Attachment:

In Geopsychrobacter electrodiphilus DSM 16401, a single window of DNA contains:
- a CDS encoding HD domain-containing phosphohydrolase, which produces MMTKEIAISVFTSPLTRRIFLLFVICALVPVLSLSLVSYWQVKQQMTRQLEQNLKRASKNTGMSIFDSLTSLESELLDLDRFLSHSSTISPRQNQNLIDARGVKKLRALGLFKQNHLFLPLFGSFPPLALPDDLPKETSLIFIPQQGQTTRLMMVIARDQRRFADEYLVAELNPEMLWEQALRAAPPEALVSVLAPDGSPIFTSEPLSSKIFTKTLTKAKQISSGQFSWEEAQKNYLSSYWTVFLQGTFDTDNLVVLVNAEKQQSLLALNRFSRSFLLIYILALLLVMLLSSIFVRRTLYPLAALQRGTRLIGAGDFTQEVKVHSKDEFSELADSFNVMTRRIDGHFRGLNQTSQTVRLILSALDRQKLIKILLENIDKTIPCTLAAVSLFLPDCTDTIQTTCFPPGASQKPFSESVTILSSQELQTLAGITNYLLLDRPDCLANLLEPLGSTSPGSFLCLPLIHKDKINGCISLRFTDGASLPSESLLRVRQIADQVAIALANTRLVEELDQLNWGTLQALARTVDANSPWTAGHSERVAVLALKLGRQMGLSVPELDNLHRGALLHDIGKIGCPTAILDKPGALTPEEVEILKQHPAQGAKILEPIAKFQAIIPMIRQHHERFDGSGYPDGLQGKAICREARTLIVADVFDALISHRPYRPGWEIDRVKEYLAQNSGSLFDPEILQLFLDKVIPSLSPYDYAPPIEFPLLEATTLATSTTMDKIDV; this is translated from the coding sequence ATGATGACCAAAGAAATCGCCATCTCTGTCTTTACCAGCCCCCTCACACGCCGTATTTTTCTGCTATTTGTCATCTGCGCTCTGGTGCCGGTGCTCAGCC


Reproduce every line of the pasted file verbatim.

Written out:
In Geopsychrobacter electrodiphilus DSM 16401, a single window of DNA contains:
- a CDS encoding HD domain-containing phosphohydrolase, which produces MMTKEIAISVFTSPLTRRIFLLFVICALVPVLSLSLVSYWQVKQQMTRQLEQNLKRASKNTGMSIFDSLTSLESELLDLDRFLSHSSTISPRQNQNLIDARGVKKLRALGLFKQNHLFLPLFGSFPPLALPDDLPKETSLIFIPQQGQTTRLMMVIARDQRRFADEYLVAELNPEMLWEQALRAAPPEALVSVLAPDGSPIFTSEPLSSKIFTKTLTKAKQISSGQFSWEEAQKNYLSSYWTVFLQGTFDTDNLVVLVNAEKQQSLLALNRFSRSFLLIYILALLLVMLLSSIFVRRTLYPLAALQRGTRLIGAGDFTQEVKVHSKDEFSELADSFNVMTRRIDGHFRGLNQTSQTVRLILSALDRQKLIKILLENIDKTIPCTLAAVSLFLPDCTDTIQTTCFPPGASQKPFSESVTILSSQELQTLAGITNYLLLDRPDCLANLLEPLGSTSPGSFLCLPLIHKDKINGCISLRFTDGASLPSESLLRVRQIADQVAIALANTRLVEELDQLNWGTLQALARTVDANSPWTAGHSERVAVLALKLGRQMGLSVPELDNLHRGALLHDIGKIGCPTAILDKPGALTPEEVEILKQHPAQGAKILEPIAKFQAIIPMIRQHHERFDGSGYPDGLQGKAICREARTLIVADVFDALISHRPYRPGWEIDRVKEYLAQNSGSLFDPEILQLFLDKVIPSLSPYDYAPPIEFPLLEATTLATSTTMDKIDV; this is translated from the coding sequence ATGATGACCAAAGAAATCGCCATCTCTGTCTTTACCAGCCCCCTCACACGCCGTATTTTTCTGCTATTTGTCATCTGCGCTCTGGTGCCGGTGCTCAGCC